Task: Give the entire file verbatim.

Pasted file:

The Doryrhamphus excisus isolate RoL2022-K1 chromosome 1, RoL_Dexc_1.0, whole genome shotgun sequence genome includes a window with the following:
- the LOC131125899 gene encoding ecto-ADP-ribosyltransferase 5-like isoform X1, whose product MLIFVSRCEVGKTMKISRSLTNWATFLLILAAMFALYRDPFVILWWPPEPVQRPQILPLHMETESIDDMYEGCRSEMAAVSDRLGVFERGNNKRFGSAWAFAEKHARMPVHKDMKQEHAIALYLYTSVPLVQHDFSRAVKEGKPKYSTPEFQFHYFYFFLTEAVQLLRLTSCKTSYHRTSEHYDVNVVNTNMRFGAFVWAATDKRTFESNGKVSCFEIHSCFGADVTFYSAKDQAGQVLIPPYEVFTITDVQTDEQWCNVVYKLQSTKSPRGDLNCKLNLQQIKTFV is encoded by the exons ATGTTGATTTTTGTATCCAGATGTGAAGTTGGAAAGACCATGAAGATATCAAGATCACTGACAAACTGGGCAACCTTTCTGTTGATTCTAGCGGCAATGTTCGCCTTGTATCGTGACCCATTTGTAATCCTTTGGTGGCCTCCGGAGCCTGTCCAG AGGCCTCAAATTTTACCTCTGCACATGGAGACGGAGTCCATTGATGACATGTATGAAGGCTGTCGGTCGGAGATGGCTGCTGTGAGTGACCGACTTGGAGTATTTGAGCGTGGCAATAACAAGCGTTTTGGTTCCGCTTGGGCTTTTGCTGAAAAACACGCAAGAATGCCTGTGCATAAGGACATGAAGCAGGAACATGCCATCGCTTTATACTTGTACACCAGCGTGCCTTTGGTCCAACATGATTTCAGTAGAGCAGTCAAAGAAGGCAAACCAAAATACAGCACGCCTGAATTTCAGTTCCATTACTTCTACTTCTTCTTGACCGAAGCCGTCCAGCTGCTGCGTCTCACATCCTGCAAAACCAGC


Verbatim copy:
The Doryrhamphus excisus isolate RoL2022-K1 chromosome 1, RoL_Dexc_1.0, whole genome shotgun sequence genome includes a window with the following:
- the LOC131125899 gene encoding ecto-ADP-ribosyltransferase 5-like isoform X1, whose product MLIFVSRCEVGKTMKISRSLTNWATFLLILAAMFALYRDPFVILWWPPEPVQRPQILPLHMETESIDDMYEGCRSEMAAVSDRLGVFERGNNKRFGSAWAFAEKHARMPVHKDMKQEHAIALYLYTSVPLVQHDFSRAVKEGKPKYSTPEFQFHYFYFFLTEAVQLLRLTSCKTSYHRTSEHYDVNVVNTNMRFGAFVWAATDKRTFESNGKVSCFEIHSCFGADVTFYSAKDQAGQVLIPPYEVFTITDVQTDEQWCNVVYKLQSTKSPRGDLNCKLNLQQIKTFV is encoded by the exons ATGTTGATTTTTGTATCCAGATGTGAAGTTGGAAAGACCATGAAGATATCAAGATCACTGACAAACTGGGCAACCTTTCTGTTGATTCTAGCGGCAATGTTCGCCTTGTATCGTGACCCATTTGTAATCCTTTGGTGGCCTCCGGAGCCTGTCCAG AGGCCTCAAATTTTACCTCTGCACATGGAGACGGAGTCCATTGATGACATGTATGAAGGCTGTCGGTCGGAGATGGCTGCTGTGAGTGACCGACTTGGAGTATTTGAGCGTGGCAATAACAAGCGTTTTGGTTCCGCTTGGGCTTTTGCTGAAAAACACGCAAGAATGCCTGTGCATAAGGACATGAAGCAGGAACATGCCATCGCTTTATACTTGTACACCAGCGTGCCTTTGGTCCAACATGATTTCAGTAGAGCAGTCAAAGAAGGCAAACCAAAATACAGCACGCCTGAATTTCAGTTCCATTACTTCTACTTCTTCTTGACCGAAGCCGTCCAGCTGCTGCGTCTCACATCCTGCAAAACCAGC